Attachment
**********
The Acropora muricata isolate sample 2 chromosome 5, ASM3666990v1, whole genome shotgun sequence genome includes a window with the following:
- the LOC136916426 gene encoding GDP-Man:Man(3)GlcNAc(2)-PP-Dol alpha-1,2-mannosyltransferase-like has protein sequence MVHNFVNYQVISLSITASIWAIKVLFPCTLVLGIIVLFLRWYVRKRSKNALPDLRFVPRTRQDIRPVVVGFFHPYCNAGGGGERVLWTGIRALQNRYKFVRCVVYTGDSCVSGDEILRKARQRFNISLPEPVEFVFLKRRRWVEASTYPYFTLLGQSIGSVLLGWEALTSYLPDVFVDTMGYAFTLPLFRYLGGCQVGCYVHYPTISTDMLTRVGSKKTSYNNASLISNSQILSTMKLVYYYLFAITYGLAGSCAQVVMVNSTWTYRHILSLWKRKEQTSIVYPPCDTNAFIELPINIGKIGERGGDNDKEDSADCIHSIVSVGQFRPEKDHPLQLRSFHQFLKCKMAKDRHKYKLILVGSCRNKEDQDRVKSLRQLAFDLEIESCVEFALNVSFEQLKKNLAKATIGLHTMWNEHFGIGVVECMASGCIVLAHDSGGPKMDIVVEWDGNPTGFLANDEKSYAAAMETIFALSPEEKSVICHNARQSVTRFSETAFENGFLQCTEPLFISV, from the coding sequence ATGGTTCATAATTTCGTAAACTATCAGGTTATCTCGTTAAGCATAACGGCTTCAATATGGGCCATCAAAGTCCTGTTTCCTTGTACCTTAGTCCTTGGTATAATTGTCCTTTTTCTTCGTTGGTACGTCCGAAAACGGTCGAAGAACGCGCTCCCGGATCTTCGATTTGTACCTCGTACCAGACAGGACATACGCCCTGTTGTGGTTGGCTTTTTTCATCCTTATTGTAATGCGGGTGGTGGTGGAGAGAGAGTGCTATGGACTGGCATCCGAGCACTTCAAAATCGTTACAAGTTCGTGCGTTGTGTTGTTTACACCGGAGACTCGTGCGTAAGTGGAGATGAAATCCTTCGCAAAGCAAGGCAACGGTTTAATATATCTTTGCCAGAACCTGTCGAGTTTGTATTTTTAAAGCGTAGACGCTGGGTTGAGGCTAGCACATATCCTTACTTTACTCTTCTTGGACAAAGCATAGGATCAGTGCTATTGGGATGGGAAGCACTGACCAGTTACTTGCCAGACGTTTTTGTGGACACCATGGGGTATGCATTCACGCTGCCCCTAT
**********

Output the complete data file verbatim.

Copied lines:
The Acropora muricata isolate sample 2 chromosome 5, ASM3666990v1, whole genome shotgun sequence genome includes a window with the following:
- the LOC136916426 gene encoding GDP-Man:Man(3)GlcNAc(2)-PP-Dol alpha-1,2-mannosyltransferase-like has protein sequence MVHNFVNYQVISLSITASIWAIKVLFPCTLVLGIIVLFLRWYVRKRSKNALPDLRFVPRTRQDIRPVVVGFFHPYCNAGGGGERVLWTGIRALQNRYKFVRCVVYTGDSCVSGDEILRKARQRFNISLPEPVEFVFLKRRRWVEASTYPYFTLLGQSIGSVLLGWEALTSYLPDVFVDTMGYAFTLPLFRYLGGCQVGCYVHYPTISTDMLTRVGSKKTSYNNASLISNSQILSTMKLVYYYLFAITYGLAGSCAQVVMVNSTWTYRHILSLWKRKEQTSIVYPPCDTNAFIELPINIGKIGERGGDNDKEDSADCIHSIVSVGQFRPEKDHPLQLRSFHQFLKCKMAKDRHKYKLILVGSCRNKEDQDRVKSLRQLAFDLEIESCVEFALNVSFEQLKKNLAKATIGLHTMWNEHFGIGVVECMASGCIVLAHDSGGPKMDIVVEWDGNPTGFLANDEKSYAAAMETIFALSPEEKSVICHNARQSVTRFSETAFENGFLQCTEPLFISV, from the coding sequence ATGGTTCATAATTTCGTAAACTATCAGGTTATCTCGTTAAGCATAACGGCTTCAATATGGGCCATCAAAGTCCTGTTTCCTTGTACCTTAGTCCTTGGTATAATTGTCCTTTTTCTTCGTTGGTACGTCCGAAAACGGTCGAAGAACGCGCTCCCGGATCTTCGATTTGTACCTCGTACCAGACAGGACATACGCCCTGTTGTGGTTGGCTTTTTTCATCCTTATTGTAATGCGGGTGGTGGTGGAGAGAGAGTGCTATGGACTGGCATCCGAGCACTTCAAAATCGTTACAAGTTCGTGCGTTGTGTTGTTTACACCGGAGACTCGTGCGTAAGTGGAGATGAAATCCTTCGCAAAGCAAGGCAACGGTTTAATATATCTTTGCCAGAACCTGTCGAGTTTGTATTTTTAAAGCGTAGACGCTGGGTTGAGGCTAGCACATATCCTTACTTTACTCTTCTTGGACAAAGCATAGGATCAGTGCTATTGGGATGGGAAGCACTGACCAGTTACTTGCCAGACGTTTTTGTGGACACCATGGGGTATGCATTCACGCTGCCCCTAT